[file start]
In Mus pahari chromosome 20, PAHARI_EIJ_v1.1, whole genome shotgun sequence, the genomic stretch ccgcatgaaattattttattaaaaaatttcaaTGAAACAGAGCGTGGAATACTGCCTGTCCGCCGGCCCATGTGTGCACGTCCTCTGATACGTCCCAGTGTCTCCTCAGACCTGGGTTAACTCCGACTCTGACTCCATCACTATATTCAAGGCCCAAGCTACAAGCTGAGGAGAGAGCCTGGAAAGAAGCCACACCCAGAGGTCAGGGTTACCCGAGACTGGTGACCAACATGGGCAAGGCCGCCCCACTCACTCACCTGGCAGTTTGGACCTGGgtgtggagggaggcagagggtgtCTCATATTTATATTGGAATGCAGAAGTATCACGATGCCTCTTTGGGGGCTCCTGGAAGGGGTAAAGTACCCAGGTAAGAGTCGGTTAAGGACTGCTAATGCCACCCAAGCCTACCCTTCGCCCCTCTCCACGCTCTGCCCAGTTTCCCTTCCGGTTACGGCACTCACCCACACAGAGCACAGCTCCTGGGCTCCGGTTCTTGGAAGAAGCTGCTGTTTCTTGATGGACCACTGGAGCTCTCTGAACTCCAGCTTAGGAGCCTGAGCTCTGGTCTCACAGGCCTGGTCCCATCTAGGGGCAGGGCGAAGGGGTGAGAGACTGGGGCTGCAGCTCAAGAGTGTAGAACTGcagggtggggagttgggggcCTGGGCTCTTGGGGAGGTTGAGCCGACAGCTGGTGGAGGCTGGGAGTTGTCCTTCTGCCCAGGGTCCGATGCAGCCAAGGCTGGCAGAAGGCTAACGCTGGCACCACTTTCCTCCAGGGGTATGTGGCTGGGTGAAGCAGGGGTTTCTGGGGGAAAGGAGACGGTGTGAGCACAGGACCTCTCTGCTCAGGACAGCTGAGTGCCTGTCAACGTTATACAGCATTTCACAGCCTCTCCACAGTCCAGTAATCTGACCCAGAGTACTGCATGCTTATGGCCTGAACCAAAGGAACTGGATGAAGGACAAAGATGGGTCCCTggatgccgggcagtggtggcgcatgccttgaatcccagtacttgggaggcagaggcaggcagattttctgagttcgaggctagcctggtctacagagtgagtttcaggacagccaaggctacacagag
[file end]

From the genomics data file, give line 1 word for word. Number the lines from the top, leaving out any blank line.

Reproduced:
In Mus pahari chromosome 20, PAHARI_EIJ_v1.1, whole genome shotgun sequence, the genomic stretch ccgcatgaaattattttattaaaaaatttcaaTGAAACAGAGCGTGGAATACTGCCTGTCCGCCGGCCCATGTGTGCACGTCCTCTGATACGTCCCAGTGTCTCCTCAGACCTGGGTTAACTCCGACTCTGACTCCATCACTATATTCAAGGCCCAAGCTACAAGCTGAGGAGAGAGCCTGGAAAGAAGCCACACCCAGAGGTCAGGGTTACCCGAGACTGGTGACCAACATGGGCAAGGCCGCCCCACTCACTCACCTGGCAGTTTGGACCTGGgtgtggagggaggcagagggtgtCTCATATTTATATTGGAATGCAGAAGTATCACGATGCCTCTTTGGGGGCTCCTGGAAGGGGTAAAGTACCCAGGTAAGAGTCGGTTAAGGACTGCTAATGCCACCCAAGCCTACCCTTCGCCCCTCTCCACGCTCTGCCCAGTTTCCCTTCCGGTTACGGCACTCACCCACACAGAGCACAGCTCCTGGGCTCCGGTTCTTGGAAGAAGCTGCTGTTTCTTGATGGACCACTGGAGCTCTCTGAACTCCAGCTTAGGAGCCTGAGCTCTGGTCTCACAGGCCTGGTCCCATCTAGGGGCAGGGCGAAGGGGTGAGAGACTGGGGCTGCAGCTCAAGAGTGTAGAACTGcagggtggggagttgggggcCTGGGCTCTTGGGGAGGTTGAGCCGACAGCTGGTGGAGGCTGGGAGTTGTCCTTCTGCCCAGGGTCCGATGCAGCCAAGGCTGGCAGAAGGCTAACGCTGGCACCACTTTCCTCCAGGGGTATGTGGCTGGGTGAAGCAGGGGTTTCTGGGGGAAAGGAGACGGTGTGAGCACAGGACCTCTCTGCTCAGGACAGCTGAGTGCCTGTCAACGTTATACAGCATTTCACAGCCTCTCCACAGTCCAGTAATCTGACCCAGAGTACTGCATGCTTATGGCCTGAACCAAAGGAACTGGATGAAGGACAAAGATGGGTCCCTggatgccgggcagtggtggcgcatgccttgaatcccagtacttgggaggcagaggcaggcagattttctgagttcgaggctagcctggtctacagagtgagtttcaggacagccaaggctacacagag